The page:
U.S. # 300
Series of 1902 - Second Bureau Series
- Ornate new design introduced to promote mail awareness
- First time stamp subject’s name and birth and death dates appear
- Used as an educational tool for new arrivals to the US
Stamp Category: Definitive
Set: Part of 15-stamp Second Bureau Series of 1902-03
Value: One cent
First Day of Issue: February 3rd, 1903
First Day City: None
Quantity Issued: 11 billion+
Printed by: Bureau of Engraving and Printing
Printing Method: Flat Plate printing
Format: Printed in sheets of 400 stamps 20 by 20, cut into panes of 100, 10 by 10.
Issued in sheet, coil and booklet formats.
Color: Blue-green. Shades exist
Watermark: Double-line USPS
Why the stamp was issued: It was issued as part of the new set to promote mail awareness. The Post Office Department wanted new definitive stamps as attractive as the 1901 Pan-American commemoratives to replace the stamps in use since 1890.
The one-cent denomination paid to mail post cards and circulars.
About the stamp design: The central vignette shows Benjamin Franklin facing one quarter right. Inspired by a painting by J.B. Longacre, now in the State Capital at Harrisburg, PA. Each side shows a seated child, covered at the waist with flowing drapery. Each holds an electric lightbulb. The top of the stamp has the stamp series title Series 1902 United States of America. Under the portrait, 1906 FRANKLIN 1790, birth year, name, and year of death. Large numeral 1 left and right, at bottom POSTAGE ONE CENT.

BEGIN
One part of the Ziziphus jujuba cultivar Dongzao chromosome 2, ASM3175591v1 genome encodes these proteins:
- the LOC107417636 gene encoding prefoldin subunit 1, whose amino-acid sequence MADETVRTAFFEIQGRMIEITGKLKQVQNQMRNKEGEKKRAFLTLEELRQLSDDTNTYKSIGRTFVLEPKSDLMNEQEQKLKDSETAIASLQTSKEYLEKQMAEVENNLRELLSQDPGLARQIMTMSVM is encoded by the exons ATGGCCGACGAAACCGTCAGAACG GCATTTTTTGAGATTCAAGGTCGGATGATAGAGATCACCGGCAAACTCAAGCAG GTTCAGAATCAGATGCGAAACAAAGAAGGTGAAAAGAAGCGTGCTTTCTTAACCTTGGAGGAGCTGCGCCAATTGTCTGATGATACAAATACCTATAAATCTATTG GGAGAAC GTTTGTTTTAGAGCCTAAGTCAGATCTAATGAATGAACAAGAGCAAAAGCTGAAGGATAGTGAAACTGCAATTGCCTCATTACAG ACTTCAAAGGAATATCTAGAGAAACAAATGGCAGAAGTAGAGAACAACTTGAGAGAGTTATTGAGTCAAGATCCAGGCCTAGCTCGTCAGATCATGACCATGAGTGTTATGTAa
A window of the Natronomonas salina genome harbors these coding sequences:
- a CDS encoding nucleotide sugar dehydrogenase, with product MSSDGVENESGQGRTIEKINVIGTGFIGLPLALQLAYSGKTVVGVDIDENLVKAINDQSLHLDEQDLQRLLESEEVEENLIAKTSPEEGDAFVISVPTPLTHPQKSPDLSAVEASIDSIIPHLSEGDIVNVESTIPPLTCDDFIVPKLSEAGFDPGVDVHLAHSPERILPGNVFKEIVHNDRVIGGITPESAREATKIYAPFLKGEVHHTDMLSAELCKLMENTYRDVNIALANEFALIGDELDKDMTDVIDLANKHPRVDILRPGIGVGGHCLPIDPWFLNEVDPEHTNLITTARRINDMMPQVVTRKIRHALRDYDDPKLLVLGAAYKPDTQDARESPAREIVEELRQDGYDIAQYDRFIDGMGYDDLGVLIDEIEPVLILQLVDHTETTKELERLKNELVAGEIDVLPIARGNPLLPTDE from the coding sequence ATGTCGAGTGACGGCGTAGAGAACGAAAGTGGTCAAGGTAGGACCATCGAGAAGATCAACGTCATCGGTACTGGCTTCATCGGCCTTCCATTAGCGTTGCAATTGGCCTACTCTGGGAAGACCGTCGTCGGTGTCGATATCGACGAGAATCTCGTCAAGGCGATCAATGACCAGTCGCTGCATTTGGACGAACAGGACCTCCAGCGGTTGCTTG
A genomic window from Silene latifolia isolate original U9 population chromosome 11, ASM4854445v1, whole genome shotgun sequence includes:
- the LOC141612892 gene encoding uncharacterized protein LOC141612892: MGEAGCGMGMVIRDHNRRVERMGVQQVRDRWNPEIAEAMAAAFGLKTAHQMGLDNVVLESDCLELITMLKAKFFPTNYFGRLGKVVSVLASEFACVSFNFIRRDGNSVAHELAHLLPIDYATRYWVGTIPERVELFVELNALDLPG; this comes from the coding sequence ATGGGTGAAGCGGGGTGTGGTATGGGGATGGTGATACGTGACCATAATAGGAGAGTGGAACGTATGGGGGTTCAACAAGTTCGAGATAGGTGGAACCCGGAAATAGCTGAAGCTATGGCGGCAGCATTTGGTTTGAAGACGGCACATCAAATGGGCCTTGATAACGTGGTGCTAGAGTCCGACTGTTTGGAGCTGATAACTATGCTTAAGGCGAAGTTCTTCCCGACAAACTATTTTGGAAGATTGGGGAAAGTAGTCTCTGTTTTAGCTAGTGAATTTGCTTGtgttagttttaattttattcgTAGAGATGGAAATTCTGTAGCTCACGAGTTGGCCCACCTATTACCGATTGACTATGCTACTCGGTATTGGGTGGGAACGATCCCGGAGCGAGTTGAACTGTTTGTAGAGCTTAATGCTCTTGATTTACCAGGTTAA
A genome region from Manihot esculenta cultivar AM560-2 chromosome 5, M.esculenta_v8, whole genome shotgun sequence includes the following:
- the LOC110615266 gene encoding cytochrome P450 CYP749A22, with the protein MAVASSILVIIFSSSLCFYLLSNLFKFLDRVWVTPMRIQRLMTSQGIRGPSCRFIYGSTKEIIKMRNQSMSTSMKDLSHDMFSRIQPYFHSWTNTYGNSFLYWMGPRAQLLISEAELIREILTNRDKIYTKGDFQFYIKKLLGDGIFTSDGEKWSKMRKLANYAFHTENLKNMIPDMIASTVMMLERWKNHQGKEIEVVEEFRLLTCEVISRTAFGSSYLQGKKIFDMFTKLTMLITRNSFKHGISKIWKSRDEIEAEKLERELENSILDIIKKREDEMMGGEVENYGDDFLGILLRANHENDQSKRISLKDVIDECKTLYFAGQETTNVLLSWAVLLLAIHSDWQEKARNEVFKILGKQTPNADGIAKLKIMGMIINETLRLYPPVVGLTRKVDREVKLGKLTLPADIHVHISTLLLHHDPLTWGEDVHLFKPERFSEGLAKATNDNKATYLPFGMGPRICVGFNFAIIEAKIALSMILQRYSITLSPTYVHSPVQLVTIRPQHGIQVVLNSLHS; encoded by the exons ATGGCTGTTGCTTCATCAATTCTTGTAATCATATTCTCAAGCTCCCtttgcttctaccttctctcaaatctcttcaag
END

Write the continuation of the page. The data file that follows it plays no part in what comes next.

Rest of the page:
Special design details: Each child has a U.S. shield above their head.
Printing: Printed in sheets of 400. The full sheet of engraved stamps has eight plate numbers, two at the top of the sheet, two at left, two at bottom and two at right. Four arrows in the center of the selvage, top, left, bottom, right. The arrows created a ‘center-line’ block in the center of the sheet. The sheet was cut into pane of 100 stamps, 10 by 10, and has 19 stamps with straight edges.
About the set: The set marked a lot of firsts, including the first time an American woman was featured on a US postage stamp. That honor went to the nation’s first First Lady – Martha Washington. The set also was the first time 23rd US President Benjamin Harrison appeared on a stamp as well as Admiral David Farragut. Another innovation was the inclusion of the names and birth/death dates of each stamp subject. This was done in part to help educate the huge number of immigrants arriving in America during this period. Only three of the stamps were actually issued in 1902, and #300 wasn’t one of them – appearing in early 1903.
History the stamp represents: In addition to establishing the American colonies’ postal system, and later becoming our first postmaster general, Benjamin Franklin was one of our country’s greatest patriots and founding fathers. His diplomacy and negotiating skills were pivotal in persuading France to become our ally in the fight against the British. This profoundly affected the outcome of the American Revolution. Franklin also contributed significantly to the creation of the Declaration of Independence and the Constitution. He signed both, as well as the Treaty of Alliance with France, and the Treaty of Paris, which ended the American Revolution. No other statesman had the honor of signing of all of these four pivotal documents. And few played as important a role as Ben Franklin in the events which led to their signing.